Birth of Stick Shift Lyft

The same night that I had my Best Ride, I had a realization of my purpose of driving rideshare. The purpose of driving rideshare was apparent to me after that night and I only needed to find the time to pursue that purpose.

Shortly after I accepted the ride request I patiently waited at the end of a moderately long driveway for my riders.  The area was a sort of subdivision without the typical cookie-cutter, prefabrication qualities that are normal to see in suburbia.

There were 3 dudes and each seemed to be walking/ galloping/ skipping toward my vehicle at a different pace.  The riders then made the difficult decision for themselves to not all sit in my vehicle’s diminutive back seat after giving it a try.

They were pre-gaming  where I had scooped them up and I could already tell that this 12 minute ride was going to be fun for all of us. One guy seemed emotionally subdued, one was outlandishly hyper, and the third one was a little of both. The hyper one sat in the middle of the back seat straddling the backseat console with both hands on the front seat headrests.  The middle of the back seat is the best seat in the car, I guess?

Without missing much of a beat the hyper guy asked me if I had cocaine to sell them. At this point they were probably looking for the double-secret-code-response that all cocaine moguls respond with, but I clearly didn’t know it.  They signaled to each other that they would be able to find some at the bar/tavern/club that I was taking them to.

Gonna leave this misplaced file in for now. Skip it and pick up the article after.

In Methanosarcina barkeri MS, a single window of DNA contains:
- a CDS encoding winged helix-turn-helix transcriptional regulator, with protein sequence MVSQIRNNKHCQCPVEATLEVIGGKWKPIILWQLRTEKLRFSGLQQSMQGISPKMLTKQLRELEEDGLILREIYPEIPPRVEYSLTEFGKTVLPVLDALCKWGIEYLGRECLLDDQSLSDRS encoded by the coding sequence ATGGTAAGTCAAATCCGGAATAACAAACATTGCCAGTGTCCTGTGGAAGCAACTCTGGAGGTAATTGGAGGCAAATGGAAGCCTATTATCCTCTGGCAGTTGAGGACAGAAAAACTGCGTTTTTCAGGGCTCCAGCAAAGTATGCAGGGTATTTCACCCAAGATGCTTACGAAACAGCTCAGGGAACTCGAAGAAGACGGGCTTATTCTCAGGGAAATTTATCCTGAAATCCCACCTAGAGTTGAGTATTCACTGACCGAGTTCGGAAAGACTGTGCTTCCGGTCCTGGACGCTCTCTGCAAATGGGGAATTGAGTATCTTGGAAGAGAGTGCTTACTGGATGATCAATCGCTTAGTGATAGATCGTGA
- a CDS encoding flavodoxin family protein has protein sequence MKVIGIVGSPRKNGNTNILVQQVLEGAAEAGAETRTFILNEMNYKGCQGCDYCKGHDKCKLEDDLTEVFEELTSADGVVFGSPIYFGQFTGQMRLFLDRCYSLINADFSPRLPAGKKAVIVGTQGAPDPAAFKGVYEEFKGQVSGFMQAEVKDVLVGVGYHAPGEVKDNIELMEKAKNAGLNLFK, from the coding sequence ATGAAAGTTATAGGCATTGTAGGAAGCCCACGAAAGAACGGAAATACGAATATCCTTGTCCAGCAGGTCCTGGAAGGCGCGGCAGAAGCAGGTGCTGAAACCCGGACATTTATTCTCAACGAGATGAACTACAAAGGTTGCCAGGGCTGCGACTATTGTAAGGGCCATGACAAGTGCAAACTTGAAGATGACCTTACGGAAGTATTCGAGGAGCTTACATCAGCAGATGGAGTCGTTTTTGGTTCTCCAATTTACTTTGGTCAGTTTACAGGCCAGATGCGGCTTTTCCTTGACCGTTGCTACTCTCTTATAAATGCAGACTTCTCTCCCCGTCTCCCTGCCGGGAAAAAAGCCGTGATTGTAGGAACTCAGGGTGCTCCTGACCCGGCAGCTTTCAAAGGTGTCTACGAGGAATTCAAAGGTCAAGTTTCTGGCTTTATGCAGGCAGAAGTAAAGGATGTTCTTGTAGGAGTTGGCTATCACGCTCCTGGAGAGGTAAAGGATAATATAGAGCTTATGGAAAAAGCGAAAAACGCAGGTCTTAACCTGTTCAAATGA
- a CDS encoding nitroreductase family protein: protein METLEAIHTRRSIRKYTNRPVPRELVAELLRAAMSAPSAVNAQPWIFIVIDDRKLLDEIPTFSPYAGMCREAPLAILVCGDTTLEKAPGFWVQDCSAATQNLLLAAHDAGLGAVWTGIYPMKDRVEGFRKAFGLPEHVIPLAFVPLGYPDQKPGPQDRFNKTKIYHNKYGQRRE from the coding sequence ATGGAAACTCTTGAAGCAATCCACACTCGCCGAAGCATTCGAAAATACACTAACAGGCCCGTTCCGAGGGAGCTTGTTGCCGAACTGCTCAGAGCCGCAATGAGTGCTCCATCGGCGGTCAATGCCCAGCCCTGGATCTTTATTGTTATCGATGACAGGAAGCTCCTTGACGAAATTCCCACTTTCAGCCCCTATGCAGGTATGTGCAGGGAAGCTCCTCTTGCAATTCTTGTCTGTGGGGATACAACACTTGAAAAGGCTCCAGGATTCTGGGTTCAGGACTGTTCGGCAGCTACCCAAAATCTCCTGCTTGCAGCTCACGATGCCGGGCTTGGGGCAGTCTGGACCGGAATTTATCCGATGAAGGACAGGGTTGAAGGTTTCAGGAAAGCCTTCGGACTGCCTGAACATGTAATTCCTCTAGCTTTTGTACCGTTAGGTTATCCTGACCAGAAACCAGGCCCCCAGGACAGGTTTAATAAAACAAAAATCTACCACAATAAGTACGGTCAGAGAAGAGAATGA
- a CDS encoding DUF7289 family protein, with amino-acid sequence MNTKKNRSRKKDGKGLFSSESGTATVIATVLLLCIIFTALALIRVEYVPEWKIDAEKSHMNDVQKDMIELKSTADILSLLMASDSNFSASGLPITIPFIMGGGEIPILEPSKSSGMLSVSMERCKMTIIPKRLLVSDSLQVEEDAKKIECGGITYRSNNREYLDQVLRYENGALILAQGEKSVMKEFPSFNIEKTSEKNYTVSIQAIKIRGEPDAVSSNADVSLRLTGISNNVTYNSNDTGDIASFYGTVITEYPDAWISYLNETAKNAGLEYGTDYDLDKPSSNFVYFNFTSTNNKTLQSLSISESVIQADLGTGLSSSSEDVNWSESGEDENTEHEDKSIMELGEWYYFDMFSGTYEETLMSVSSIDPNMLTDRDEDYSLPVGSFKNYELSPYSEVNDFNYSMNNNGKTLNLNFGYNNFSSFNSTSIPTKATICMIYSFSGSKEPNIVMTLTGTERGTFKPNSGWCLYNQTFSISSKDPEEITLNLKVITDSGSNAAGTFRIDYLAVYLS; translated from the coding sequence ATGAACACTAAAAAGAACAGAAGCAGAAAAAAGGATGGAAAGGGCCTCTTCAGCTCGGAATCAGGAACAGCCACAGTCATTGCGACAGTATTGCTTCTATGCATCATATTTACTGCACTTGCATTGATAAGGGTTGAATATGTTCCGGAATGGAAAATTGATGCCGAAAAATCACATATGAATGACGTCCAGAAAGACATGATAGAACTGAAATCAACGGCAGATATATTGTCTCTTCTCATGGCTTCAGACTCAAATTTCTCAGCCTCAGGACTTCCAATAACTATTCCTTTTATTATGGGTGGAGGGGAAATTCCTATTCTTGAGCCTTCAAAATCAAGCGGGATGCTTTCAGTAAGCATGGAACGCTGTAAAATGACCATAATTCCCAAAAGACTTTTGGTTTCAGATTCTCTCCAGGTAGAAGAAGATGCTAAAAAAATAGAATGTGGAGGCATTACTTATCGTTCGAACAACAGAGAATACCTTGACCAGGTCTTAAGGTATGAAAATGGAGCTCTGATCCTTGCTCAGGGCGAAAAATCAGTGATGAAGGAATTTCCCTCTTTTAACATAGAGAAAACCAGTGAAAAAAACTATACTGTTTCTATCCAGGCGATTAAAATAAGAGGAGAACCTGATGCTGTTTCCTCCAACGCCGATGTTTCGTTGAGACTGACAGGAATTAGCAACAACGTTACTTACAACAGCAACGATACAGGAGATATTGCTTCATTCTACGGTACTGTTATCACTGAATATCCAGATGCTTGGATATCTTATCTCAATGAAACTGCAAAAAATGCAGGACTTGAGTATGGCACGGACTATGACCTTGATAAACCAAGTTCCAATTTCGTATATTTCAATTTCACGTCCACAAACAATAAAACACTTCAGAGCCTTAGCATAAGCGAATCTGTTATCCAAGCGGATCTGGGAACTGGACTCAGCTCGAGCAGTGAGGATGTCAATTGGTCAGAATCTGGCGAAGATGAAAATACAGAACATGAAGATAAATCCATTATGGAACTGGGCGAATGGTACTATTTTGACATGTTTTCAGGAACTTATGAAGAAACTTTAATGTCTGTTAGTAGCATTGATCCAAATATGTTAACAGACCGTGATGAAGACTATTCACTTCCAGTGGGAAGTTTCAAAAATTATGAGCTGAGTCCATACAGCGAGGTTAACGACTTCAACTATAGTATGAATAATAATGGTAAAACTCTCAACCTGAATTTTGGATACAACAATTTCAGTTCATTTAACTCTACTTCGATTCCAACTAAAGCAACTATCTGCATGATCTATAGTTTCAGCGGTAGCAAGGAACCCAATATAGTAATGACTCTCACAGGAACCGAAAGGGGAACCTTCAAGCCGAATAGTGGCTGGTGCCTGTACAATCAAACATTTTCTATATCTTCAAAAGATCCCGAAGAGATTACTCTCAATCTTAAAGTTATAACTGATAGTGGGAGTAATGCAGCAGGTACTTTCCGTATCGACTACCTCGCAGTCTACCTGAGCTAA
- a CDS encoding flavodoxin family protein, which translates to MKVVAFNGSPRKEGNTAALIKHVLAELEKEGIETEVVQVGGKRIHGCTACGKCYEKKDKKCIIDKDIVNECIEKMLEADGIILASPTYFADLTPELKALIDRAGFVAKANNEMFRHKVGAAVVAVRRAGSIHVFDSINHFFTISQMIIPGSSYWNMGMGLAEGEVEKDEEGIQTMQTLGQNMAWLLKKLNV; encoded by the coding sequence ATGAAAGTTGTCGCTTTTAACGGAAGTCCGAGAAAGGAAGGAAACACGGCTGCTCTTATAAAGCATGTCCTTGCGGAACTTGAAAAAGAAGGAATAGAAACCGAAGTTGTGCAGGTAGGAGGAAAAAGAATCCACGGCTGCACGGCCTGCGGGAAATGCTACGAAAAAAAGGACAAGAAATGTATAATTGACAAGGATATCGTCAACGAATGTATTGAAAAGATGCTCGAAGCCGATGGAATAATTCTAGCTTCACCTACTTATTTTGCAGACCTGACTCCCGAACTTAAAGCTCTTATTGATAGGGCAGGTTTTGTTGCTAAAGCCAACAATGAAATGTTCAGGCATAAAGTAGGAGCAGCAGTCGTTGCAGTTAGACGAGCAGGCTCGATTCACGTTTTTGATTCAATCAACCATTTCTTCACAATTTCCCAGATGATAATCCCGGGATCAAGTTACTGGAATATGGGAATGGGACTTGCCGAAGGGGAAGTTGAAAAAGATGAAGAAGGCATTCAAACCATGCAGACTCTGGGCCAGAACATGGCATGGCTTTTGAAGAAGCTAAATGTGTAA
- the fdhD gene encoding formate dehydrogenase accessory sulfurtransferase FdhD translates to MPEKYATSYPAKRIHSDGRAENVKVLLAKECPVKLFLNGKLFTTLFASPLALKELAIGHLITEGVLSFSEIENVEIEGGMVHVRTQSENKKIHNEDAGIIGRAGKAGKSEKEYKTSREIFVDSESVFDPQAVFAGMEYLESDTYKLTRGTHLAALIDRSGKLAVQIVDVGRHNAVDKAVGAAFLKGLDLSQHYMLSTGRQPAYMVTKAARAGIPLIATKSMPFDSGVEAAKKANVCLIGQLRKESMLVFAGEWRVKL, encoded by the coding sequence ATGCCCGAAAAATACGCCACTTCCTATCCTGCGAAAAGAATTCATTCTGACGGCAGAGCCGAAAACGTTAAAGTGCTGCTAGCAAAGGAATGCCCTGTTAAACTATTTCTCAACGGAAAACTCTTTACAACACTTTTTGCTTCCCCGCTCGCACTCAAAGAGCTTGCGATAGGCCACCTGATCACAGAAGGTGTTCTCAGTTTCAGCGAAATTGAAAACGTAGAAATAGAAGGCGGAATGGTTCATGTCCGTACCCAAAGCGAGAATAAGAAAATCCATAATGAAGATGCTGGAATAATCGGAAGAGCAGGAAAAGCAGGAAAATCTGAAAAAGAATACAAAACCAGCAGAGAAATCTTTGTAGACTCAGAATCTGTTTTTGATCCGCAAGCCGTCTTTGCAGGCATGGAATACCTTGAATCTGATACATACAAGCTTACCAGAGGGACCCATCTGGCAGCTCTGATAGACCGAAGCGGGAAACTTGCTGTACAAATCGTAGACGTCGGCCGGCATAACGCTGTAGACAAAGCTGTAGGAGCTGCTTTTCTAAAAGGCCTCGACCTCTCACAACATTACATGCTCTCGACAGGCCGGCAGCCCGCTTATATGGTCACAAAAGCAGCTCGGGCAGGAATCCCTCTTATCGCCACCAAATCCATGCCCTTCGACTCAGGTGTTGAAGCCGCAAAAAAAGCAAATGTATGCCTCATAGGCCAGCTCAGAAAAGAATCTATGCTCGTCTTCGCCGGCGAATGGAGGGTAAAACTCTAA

There was constant conversation between the hyper dude, myself, and the others in my vehicle for the next several minutes. At this pivotal point, as the hyper dude is bouncing in the middle back seat, he notices that I shifted from 2nd to 3rd gear with my stick shift.  He howled over the idea that my compact vehicle had a stick shift and demanded that I downshift when I slowed down.


These guys thought my stick shift was completely hilarious, heck I thought it was hilarious as I was shining a toothy grin during the entire exchange.

Admittedly it was a big night in the southwest Chicagoland suburbs. A great night that has fueled my creativity, passion, social commentary, and love of stories. Blame the guys whom begged me to sell them cocaine for the Stick Shift Lyft blog!

Media Fasting Works Until You Talk To Other People Around You

Last night I had a handful of pickups, a below-average night, but rather routine for a Monday night. Each and every single one of my Lyft pickups mentioned the hullabaloo that’s happening now within the love triangle of national politics, Uber, and Lyft.


My last Lyft rider asked if I had many Lyft riders new to the platform that day.  I responded that although I was on a strict media fast for over 45 days, I’d become well-aware of the political situation, and that every Lyft rider was asking similar questions.  He then mentioned that I was his 2nd Lyft driver ever. We shared discussion about both of the rideshare companies. Then he told me that up until recently he was going to take a customer service job with Uber as it paid more than he was making at his current call center sales gig- no longer was that to be the case- he had completely dropped the idea of working for Uber.  At the conclusion of our ride, he stated that during both his Lyft rides he had accumulated more information about the companies and their processes than during his many Uber rides.